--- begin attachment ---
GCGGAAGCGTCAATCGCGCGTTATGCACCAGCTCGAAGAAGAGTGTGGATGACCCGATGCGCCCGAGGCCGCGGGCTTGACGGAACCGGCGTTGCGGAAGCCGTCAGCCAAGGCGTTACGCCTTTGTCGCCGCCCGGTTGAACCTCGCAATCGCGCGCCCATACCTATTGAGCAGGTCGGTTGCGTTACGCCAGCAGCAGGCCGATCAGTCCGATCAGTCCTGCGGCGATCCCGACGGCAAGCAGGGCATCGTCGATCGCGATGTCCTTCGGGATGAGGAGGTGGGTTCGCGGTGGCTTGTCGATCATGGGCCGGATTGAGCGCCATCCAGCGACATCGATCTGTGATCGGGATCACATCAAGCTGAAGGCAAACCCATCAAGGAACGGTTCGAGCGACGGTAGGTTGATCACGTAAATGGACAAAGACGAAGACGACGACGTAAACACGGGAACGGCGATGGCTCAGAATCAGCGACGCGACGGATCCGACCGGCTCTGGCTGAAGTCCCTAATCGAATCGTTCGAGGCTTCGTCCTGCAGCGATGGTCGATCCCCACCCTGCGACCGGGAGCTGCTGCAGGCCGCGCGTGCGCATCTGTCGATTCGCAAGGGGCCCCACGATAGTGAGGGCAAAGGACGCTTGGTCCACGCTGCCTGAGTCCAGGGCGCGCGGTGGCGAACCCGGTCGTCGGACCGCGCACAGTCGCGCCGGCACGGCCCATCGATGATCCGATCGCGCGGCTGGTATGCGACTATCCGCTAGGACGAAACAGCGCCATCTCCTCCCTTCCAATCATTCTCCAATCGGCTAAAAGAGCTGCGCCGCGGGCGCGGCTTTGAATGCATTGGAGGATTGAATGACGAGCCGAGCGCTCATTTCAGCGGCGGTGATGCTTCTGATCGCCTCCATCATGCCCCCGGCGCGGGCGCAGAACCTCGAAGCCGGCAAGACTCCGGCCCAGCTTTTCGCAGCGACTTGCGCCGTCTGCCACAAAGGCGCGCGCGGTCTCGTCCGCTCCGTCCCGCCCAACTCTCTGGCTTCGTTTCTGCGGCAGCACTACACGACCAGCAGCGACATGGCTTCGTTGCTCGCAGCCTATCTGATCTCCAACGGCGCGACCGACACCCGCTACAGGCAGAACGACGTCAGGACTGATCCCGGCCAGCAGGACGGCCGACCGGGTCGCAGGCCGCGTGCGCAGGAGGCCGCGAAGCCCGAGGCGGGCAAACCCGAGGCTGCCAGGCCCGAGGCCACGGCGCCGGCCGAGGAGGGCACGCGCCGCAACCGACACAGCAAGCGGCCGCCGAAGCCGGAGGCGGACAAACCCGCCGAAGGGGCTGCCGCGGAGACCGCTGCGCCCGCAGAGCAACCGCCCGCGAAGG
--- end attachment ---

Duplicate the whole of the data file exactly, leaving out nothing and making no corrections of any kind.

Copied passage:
GCGGAAGCGTCAATCGCGCGTTATGCACCAGCTCGAAGAAGAGTGTGGATGACCCGATGCGCCCGAGGCCGCGGGCTTGACGGAACCGGCGTTGCGGAAGCCGTCAGCCAAGGCGTTACGCCTTTGTCGCCGCCCGGTTGAACCTCGCAATCGCGCGCCCATACCTATTGAGCAGGTCGGTTGCGTTACGCCAGCAGCAGGCCGATCAGTCCGATCAGTCCTGCGGCGATCCCGACGGCAAGCAGGGCATCGTCGATCGCGATGTCCTTCGGGATGAGGAGGTGGGTTCGCGGTGGCTTGTCGATCATGGGCCGGATTGAGCGCCATCCAGCGACATCGATCTGTGATCGGGATCACATCAAGCTGAAGGCAAACCCATCAAGGAACGGTTCGAGCGACGGTAGGTTGATCACGTAAATGGACAAAGACGAAGACGACGACGTAAACACGGGAACGGCGATGGCTCAGAATCAGCGACGCGACGGATCCGACCGGCTCTGGCTGAAGTCCCTAATCGAATCGTTCGAGGCTTCGTCCTGCAGCGATGGTCGATCCCCACCCTGCGACCGGGAGCTGCTGCAGGCCGCGCGTGCGCATCTGTCGATTCGCAAGGGGCCCCACGATAGTGAGGGCAAAGGACGCTTGGTCCACGCTGCCTGAGTCCAGGGCGCGCGGTGGCGAACCCGGTCGTCGGACCGCGCACAGTCGCGCCGGCACGGCCCATCGATGATCCGATCGCGCGGCTGGTATGCGACTATCCGCTAGGACGAAACAGCGCCATCTCCTCCCTTCCAATCATTCTCCAATCGGCTAAAAGAGCTGCGCCGCGGGCGCGGCTTTGAATGCATTGGAGGATTGAATGACGAGCCGAGCGCTCATTTCAGCGGCGGTGATGCTTCTGATCGCCTCCATCATGCCCCCGGCGCGGGCGCAGAACCTCGAAGCCGGCAAGACTCCGGCCCAGCTTTTCGCAGCGACTTGCGCCGTCTGCCACAAAGGCGCGCGCGGTCTCGTCCGCTCCGTCCCGCCCAACTCTCTGGCTTCGTTTCTGCGGCAGCACTACACGACCAGCAGCGACATGGCTTCGTTGCTCGCAGCCTATCTGATCTCCAACGGCGCGACCGACACCCGCTACAGGCAGAACGACGTCAGGACTGATCCCGGCCAGCAGGACGGCCGACCGGGTCGCAGGCCGCGTGCGCAGGAGGCCGCGAAGCCCGAGGCGGGCAAACCCGAGGCTGCCAGGCCCGAGGCCACGGCGCCGGCCGAGGAGGGCACGCGCCGCAACCGACACAGCAAGCGGCCGCCGAAGCCGGAGGCGGACAAACCCGCCGAAGGGGCTGCCGCGGAGACCGCTGCGCCCGCAGAGCAACCGCCCGCGAAGG